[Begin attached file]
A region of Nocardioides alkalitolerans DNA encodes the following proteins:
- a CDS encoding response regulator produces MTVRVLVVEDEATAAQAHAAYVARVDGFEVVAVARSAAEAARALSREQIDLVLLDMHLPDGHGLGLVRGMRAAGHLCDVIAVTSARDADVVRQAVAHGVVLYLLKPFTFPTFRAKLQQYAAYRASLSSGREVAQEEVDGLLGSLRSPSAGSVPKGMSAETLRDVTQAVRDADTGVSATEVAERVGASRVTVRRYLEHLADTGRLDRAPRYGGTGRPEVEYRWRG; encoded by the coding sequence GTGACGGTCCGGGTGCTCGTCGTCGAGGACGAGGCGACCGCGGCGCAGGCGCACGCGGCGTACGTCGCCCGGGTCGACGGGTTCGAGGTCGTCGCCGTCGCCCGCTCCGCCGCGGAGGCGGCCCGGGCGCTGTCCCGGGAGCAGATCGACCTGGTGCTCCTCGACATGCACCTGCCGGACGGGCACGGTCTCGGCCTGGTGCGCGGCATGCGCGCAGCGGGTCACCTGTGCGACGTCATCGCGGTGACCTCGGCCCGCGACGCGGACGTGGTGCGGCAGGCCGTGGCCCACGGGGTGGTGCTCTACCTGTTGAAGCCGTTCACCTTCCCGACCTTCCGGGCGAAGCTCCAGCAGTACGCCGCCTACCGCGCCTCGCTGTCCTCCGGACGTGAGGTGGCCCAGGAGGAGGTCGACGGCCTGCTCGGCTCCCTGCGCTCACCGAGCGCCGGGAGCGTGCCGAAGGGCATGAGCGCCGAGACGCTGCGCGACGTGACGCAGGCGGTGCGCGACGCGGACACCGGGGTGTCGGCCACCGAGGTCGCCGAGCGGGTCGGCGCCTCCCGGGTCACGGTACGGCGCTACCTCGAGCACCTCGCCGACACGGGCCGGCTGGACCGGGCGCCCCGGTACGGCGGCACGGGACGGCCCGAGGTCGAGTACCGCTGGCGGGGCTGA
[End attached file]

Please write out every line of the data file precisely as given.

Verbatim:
A region of Nocardioides alkalitolerans DNA encodes the following proteins:
- a CDS encoding response regulator produces MTVRVLVVEDEATAAQAHAAYVARVDGFEVVAVARSAAEAARALSREQIDLVLLDMHLPDGHGLGLVRGMRAAGHLCDVIAVTSARDADVVRQAVAHGVVLYLLKPFTFPTFRAKLQQYAAYRASLSSGREVAQEEVDGLLGSLRSPSAGSVPKGMSAETLRDVTQAVRDADTGVSATEVAERVGASRVTVRRYLEHLADTGRLDRAPRYGGTGRPEVEYRWRG; encoded by the coding sequence GTGACGGTCCGGGTGCTCGTCGTCGAGGACGAGGCGACCGCGGCGCAGGCGCACGCGGCGTACGTCGCCCGGGTCGACGGGTTCGAGGTCGTCGCCGTCGCCCGCTCCGCCGCGGAGGCGGCCCGGGCGCTGTCCCGGGAGCAGATCGACCTGGTGCTCCTCGACATGCACCTGCCGGACGGGCACGGTCTCGGCCTGGTGCGCGGCATGCGCGCAGCGGGTCACCTGTGCGACGTCATCGCGGTGACCTCGGCCCGCGACGCGGACGTGGTGCGGCAGGCCGTGGCCCACGGGGTGGTGCTCTACCTGTTGAAGCCGTTCACCTTCCCGACCTTCCGGGCGAAGCTCCAGCAGTACGCCGCCTACCGCGCCTCGCTGTCCTCCGGACGTGAGGTGGCCCAGGAGGAGGTCGACGGCCTGCTCGGCTCCCTGCGCTCACCGAGCGCCGGGAGCGTGCCGAAGGGCATGAGCGCCGAGACGCTGCGCGACGTGACGCAGGCGGTGCGCGACGCGGACACCGGGGTGTCGGCCACCGAGGTCGCCGAGCGGGTCGGCGCCTCCCGGGTCACGGTACGGCGCTACCTCGAGCACCTCGCCGACACGGGCCGGCTGGACCGGGCGCCCCGGTACGGCGGCACGGGACGGCCCGAGGTCGAGTACCGCTGGCGGGGCTGA